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Senators target 'ridiculous' airline fees with FAIR Fees Act

Travelers have long complained about the rise in fees from various airlines that charge for everything from checked bags to seat reservations. While the practice has become commonplace with many commercial airlines, some politicians think it’s gone on long enough.

That’s why two senators are taking a stand against airline fees by introducing the Forbid Airlines from Imposing Ridiculous Fees Act of 2016 (FAIR Fees Act) this week. The proposal would prevent airlines from tacking on fees to the price of your airfare that “are not reasonable or proportional to the cost of the service.”

Sen. Edward Markey, D-Mass., said in a statement, “Airlines fees are as high as the planes passengers are traveling on, and it’s time to stop their rapid ascent.” His partner, Sen. Richard Blumenthal, D-Conn., added, “With all the frills of flying already gone, airlines are increasingly resorting to nickel and diming consumers with outrageous fees.”

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Suitcase on luggage conveyor belt in the baggage claim at airport; Shutterstock ID 153920459; PO: MC for TODAY

Airlines began imposing more and more fees almost a decade ago when oil prices began to rise — all while complimentary amenities were slashed. But even as oil prices dropped, those fees have remained, and airline profits have soared into the billions.

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Baggage fees for three airlines rose 67 percent between 2009 and 2014, a recent investigation by the minority staff of the U.S. Senate Commerce, Science and Transportation Committee revealed. At the same time, profits rose from $464 million in 2007 to $3.5 billion in 2014.

FAIR seeks to limit these escalating fees and require airlines only to charge what is necessary to cover their costs. For example, baggage fees could only include “anything that reasonably pertains to checking a bag.”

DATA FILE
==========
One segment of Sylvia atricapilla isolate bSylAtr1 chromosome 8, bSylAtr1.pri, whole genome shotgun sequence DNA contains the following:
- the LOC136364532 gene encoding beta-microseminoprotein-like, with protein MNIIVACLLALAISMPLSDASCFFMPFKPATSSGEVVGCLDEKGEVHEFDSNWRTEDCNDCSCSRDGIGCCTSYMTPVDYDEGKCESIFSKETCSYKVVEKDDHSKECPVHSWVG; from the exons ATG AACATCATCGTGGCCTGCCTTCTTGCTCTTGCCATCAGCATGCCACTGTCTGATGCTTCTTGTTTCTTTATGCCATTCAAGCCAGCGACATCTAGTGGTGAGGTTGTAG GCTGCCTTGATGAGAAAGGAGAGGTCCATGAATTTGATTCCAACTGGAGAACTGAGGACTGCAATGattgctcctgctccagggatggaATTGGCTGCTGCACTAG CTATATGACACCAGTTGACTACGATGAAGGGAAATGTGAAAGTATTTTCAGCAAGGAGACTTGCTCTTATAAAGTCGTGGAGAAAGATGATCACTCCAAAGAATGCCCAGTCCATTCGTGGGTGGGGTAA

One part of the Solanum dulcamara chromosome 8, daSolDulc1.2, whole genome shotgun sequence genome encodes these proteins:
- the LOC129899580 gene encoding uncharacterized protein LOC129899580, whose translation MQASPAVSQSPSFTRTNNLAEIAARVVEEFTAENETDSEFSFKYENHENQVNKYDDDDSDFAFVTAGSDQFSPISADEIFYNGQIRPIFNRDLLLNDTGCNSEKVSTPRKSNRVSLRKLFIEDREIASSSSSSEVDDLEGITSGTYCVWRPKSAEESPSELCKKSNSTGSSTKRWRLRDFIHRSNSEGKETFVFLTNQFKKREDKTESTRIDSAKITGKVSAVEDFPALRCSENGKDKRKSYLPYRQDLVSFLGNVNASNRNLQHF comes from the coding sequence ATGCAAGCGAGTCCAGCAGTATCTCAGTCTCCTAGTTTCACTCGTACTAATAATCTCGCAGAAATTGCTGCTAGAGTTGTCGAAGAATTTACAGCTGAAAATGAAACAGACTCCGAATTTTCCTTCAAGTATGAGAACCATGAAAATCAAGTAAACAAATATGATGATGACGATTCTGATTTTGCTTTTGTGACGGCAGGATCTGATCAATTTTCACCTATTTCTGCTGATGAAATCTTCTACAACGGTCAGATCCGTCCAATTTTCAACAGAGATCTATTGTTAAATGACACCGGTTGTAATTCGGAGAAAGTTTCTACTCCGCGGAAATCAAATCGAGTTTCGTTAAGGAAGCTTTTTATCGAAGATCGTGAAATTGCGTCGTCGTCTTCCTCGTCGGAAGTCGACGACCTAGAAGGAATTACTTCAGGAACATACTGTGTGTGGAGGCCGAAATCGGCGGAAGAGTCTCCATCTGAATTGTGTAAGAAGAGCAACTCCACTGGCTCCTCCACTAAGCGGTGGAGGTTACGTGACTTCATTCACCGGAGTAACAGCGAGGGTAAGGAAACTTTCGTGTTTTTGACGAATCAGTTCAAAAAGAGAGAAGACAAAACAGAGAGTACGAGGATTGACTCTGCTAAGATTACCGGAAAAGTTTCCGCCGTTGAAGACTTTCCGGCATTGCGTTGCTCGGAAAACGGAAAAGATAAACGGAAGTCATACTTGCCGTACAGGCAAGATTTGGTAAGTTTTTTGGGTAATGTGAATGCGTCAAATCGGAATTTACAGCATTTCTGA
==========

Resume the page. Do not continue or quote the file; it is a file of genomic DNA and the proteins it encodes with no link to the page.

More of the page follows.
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And perhaps the most annoying charge is the flight-change fee ($200 on domestic fares on most airlines). “It certainly does not cost an airline $200 to change a ticket (most changes are done by the consumer online these days),” George Hobica, founder and president of Airfarewatchdog.com, told TODAY. “Rather, it seems that by increasing the change fee, airlines are making it more sensible in some cases for consumers to buy more expensive, refundable fares.”

The Senate also proposed a version of Federal Aviation Administration reathorization bill this week that would commission a government study on how airlines calculate some of their fees. This comes as a big shock to aviation industry groups like Airlines For America who say this legislation will regulate the airline industry that was purposefully deregulated years ago.

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It’s this potential deregulation that some experts believe could prevent the bill from passing. “I think it would be hard to implement and enforce because how does one define ‘reasonable and proportional’" said Horbica. “This is a slippery slope back to airline re-regulation. What’s next, deciding what a ‘reasonable’ airfare is?”

Whether the proposed legislation passes or not, the fact the discussion about regulating and lowering airline fees is on the table is certainly going to make travelers happy.

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